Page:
When the Redskins beat the Giants in Week 1, the result was a share of first place in the division. The team was healthy, the rookies were contributing in a limited role, and there was a lot of reason for what-if speculation.
When the rematch occurred three months later, the Redskins were eliminated from playoff contention and playing for respect–something that no one wanted to give to them. Of the starting 11 on offense from Week 1, only five took the field on the starting drive. Those rookies that had contributed sparingly in round one were now starters, and some of the third string and practice squad players were seeing quality minutes.
In the end, the difference yesterday was not in the players’ resolve, or the preparation and game plan of the team. The difference was actually in the results.
In the hostile environment of a division-leading team, the Redskins played their best all-around football game of the season, jumping out to a 17-0 lead and never looking back.
The offense registered the team’s largest lead of the season at 20 points, when the score was 23-3. They were able to run the ball when they wanted to, throw the ball when they needed to, and control the clock for 35 minutes, nearly two and one-half minutes longer than Week 1.
On defense, they held Eli Manning without a completion in the first quarter for the first time in his career. He was intercepted three times by the Redskins for the first time in 15 career games.
Given the length of time between the two games this season, the Giants are the ideal measuring stick for the Redskins’ progress. As nose tackle Barry Cofield told his teammates after the game, that is the way that this team is capable of playing every week.
With two games left, the Redskins need to prove that to themselves, and find ways to win in the last two weeks of the season. At 2-12, the Vikings represent the first team that the Redskins have played with an inferior record since the Miami Dolphins in Week 10. With three weeks left in the 2011 season, it’s not too late for statements, and it’s the perfect time to put together a winning streak.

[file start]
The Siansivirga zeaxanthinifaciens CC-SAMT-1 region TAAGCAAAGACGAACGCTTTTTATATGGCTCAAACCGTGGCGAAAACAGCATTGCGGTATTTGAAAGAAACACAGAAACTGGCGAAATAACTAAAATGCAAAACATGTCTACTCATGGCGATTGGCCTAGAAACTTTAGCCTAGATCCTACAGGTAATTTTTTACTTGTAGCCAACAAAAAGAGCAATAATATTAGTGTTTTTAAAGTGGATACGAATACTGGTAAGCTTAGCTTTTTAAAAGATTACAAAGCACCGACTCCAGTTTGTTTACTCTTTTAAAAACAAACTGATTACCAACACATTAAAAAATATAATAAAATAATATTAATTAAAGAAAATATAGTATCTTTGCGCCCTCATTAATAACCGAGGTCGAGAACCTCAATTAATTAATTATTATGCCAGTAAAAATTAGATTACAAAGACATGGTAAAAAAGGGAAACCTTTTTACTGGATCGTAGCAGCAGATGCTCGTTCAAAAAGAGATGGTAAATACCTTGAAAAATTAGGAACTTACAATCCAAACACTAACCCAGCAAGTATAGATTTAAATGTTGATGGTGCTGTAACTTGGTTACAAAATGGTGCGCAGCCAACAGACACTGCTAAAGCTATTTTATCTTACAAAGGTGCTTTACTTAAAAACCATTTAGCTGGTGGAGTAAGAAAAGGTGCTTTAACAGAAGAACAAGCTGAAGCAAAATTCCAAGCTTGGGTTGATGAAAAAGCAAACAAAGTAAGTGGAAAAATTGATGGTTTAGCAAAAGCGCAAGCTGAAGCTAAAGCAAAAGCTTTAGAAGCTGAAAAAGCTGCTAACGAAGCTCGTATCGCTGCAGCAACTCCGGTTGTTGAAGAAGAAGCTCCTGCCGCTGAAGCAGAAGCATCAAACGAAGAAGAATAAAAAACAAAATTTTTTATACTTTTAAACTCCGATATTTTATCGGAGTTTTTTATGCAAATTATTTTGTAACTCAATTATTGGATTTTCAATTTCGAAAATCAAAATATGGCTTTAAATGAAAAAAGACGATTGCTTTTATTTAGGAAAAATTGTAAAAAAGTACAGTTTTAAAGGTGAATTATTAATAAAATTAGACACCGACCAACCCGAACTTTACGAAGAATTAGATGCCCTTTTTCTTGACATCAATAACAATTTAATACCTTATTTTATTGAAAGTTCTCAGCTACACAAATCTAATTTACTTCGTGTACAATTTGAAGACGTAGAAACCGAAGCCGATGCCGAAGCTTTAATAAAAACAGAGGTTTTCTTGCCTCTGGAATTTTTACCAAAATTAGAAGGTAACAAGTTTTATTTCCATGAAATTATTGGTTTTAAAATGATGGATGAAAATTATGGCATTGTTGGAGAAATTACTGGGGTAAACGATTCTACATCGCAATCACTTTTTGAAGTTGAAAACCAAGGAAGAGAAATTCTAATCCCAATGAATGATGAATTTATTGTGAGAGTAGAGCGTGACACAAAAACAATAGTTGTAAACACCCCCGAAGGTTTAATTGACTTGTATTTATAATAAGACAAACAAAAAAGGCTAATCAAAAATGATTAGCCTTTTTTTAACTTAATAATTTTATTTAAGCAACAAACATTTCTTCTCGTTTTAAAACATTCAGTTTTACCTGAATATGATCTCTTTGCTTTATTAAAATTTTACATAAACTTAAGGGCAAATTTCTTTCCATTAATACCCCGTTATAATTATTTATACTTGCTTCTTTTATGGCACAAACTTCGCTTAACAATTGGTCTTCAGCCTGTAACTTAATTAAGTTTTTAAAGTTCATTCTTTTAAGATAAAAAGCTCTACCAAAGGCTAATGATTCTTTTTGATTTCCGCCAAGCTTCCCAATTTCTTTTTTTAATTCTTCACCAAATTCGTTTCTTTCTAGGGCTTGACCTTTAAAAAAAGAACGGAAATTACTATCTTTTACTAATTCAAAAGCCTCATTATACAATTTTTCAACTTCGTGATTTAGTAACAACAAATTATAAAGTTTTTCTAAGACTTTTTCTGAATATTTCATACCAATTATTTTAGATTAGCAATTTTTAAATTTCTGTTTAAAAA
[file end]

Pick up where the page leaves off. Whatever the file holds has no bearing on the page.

Here are the statistical highlights from yesterday’s win:
As a team:
- The win was the Redskins’ first against the Giants at New York since Week 15 of the 2007 season.
- The Redskins swept the season series from the Giants for the first time since 1999. The Redskins defeated the Giants, 28-14, in Week 1.
- The last time the Redskins had three different players register an interception in a single game was on this day six years ago on Dec. 18, 2005, when Marcus Washington, Cornelius Griffin and Dimitri Patterson all had interceptions in a Week 15 win vs. Dallas.
- Defensive end Stephen Bowen recorded his sixth sack of the season, dropping Manning on third down in the third quarter, improving upon his single-season career high.
- Linebacker Ryan Kerrigan recorded a fourth-quarter sack, giving him a team-leading 7.5 sacks for his rookie season.
- Linebacker Brian Orakpo added a fourth-quarter sack. Orakpo now has 7.0 sacks for the season and 26.5 sacks for his career. It was his first full sack in a division game in his career.
- Rookie tackle Willie Smith received his first career NFL start.
- Kicker Graham Gano was 3-for-3 on field goal attemps, setting a new career high for field goals made in a season with 26. His previous high was 24, set last season.
- The Redskins converted a 4th-and-1 opportunity in the first quarter. It was the team’s first fourth-down conversion since Week 6 vs. Philadelphia.
- The Redskins won the turnover battle, 3-2. It is the first time this season the team has had a positive turnover margin and the first time the team has won the turnover battle since Week 16 last year at Jacksonville.
- The Redskins converted 8-of-15 third downs (53 percent), the team’s highest third-down conversion percentage of the season. It was the Redskins’ best third-down percentage since converting 58 percent of third downs vs. New Orleans on Dec. 6, 2009.